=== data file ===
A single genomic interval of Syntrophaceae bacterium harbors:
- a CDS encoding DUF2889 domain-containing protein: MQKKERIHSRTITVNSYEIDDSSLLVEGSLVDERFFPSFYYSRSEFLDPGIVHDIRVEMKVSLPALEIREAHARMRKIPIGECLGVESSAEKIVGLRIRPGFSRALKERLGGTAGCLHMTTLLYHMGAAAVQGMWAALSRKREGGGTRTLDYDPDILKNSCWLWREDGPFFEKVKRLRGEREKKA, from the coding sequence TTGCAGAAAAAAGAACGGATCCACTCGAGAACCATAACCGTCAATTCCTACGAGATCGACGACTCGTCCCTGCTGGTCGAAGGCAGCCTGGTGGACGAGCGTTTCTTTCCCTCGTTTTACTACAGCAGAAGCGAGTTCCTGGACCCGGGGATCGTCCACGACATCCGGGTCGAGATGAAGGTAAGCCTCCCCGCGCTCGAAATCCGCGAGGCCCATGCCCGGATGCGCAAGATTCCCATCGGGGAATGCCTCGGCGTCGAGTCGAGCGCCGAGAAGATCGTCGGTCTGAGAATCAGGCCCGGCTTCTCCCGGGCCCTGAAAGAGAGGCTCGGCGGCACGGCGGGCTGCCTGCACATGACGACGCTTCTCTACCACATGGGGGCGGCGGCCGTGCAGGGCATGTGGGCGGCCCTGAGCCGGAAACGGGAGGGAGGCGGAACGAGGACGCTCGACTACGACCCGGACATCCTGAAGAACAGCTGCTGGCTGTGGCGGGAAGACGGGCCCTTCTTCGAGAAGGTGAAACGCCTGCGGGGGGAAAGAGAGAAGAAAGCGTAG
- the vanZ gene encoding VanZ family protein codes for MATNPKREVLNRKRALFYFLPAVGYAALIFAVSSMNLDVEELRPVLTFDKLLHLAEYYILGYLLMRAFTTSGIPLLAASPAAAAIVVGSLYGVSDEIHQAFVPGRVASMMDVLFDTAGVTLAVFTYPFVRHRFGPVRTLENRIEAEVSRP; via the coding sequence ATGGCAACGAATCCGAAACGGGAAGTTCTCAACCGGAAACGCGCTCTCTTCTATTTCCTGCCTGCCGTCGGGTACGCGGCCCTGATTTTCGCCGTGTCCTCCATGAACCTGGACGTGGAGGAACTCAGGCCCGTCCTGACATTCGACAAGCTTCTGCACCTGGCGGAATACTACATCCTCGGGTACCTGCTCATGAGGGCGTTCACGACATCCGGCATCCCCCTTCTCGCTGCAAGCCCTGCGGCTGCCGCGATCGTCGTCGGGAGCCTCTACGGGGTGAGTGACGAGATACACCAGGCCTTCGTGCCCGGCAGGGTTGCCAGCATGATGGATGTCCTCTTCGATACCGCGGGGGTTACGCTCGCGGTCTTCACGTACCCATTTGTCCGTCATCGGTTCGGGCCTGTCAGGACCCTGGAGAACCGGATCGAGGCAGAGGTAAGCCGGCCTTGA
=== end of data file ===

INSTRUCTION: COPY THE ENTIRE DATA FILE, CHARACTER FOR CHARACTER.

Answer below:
A single genomic interval of Syntrophaceae bacterium harbors:
- a CDS encoding DUF2889 domain-containing protein: MQKKERIHSRTITVNSYEIDDSSLLVEGSLVDERFFPSFYYSRSEFLDPGIVHDIRVEMKVSLPALEIREAHARMRKIPIGECLGVESSAEKIVGLRIRPGFSRALKERLGGTAGCLHMTTLLYHMGAAAVQGMWAALSRKREGGGTRTLDYDPDILKNSCWLWREDGPFFEKVKRLRGEREKKA, from the coding sequence TTGCAGAAAAAAGAACGGATCCACTCGAGAACCATAACCGTCAATTCCTACGAGATCGACGACTCGTCCCTGCTGGTCGAAGGCAGCCTGGTGGACGAGCGTTTCTTTCCCTCGTTTTACTACAGCAGAAGCGAGTTCCTGGACCCGGGGATCGTCCACGACATCCGGGTCGAGATGAAGGTAAGCCTCCCCGCGCTCGAAATCCGCGAGGCCCATGCCCGGATGCGCAAGATTCCCATCGGGGAATGCCTCGGCGTCGAGTCGAGCGCCGAGAAGATCGTCGGTCTGAGAATCAGGCCCGGCTTCTCCCGGGCCCTGAAAGAGAGGCTCGGCGGCACGGCGGGCTGCCTGCACATGACGACGCTTCTCTACCACATGGGGGCGGCGGCCGTGCAGGGCATGTGGGCGGCCCTGAGCCGGAAACGGGAGGGAGGCGGAACGAGGACGCTCGACTACGACCCGGACATCCTGAAGAACAGCTGCTGGCTGTGGCGGGAAGACGGGCCCTTCTTCGAGAAGGTGAAACGCCTGCGGGGGGAAAGAGAGAAGAAAGCGTAG
- the vanZ gene encoding VanZ family protein codes for MATNPKREVLNRKRALFYFLPAVGYAALIFAVSSMNLDVEELRPVLTFDKLLHLAEYYILGYLLMRAFTTSGIPLLAASPAAAAIVVGSLYGVSDEIHQAFVPGRVASMMDVLFDTAGVTLAVFTYPFVRHRFGPVRTLENRIEAEVSRP; via the coding sequence ATGGCAACGAATCCGAAACGGGAAGTTCTCAACCGGAAACGCGCTCTCTTCTATTTCCTGCCTGCCGTCGGGTACGCGGCCCTGATTTTCGCCGTGTCCTCCATGAACCTGGACGTGGAGGAACTCAGGCCCGTCCTGACATTCGACAAGCTTCTGCACCTGGCGGAATACTACATCCTCGGGTACCTGCTCATGAGGGCGTTCACGACATCCGGCATCCCCCTTCTCGCTGCAAGCCCTGCGGCTGCCGCGATCGTCGTCGGGAGCCTCTACGGGGTGAGTGACGAGATACACCAGGCCTTCGTGCCCGGCAGGGTTGCCAGCATGATGGATGTCCTCTTCGATACCGCGGGGGTTACGCTCGCGGTCTTCACGTACCCATTTGTCCGTCATCGGTTCGGGCCTGTCAGGACCCTGGAGAACCGGATCGAGGCAGAGGTAAGCCGGCCTTGA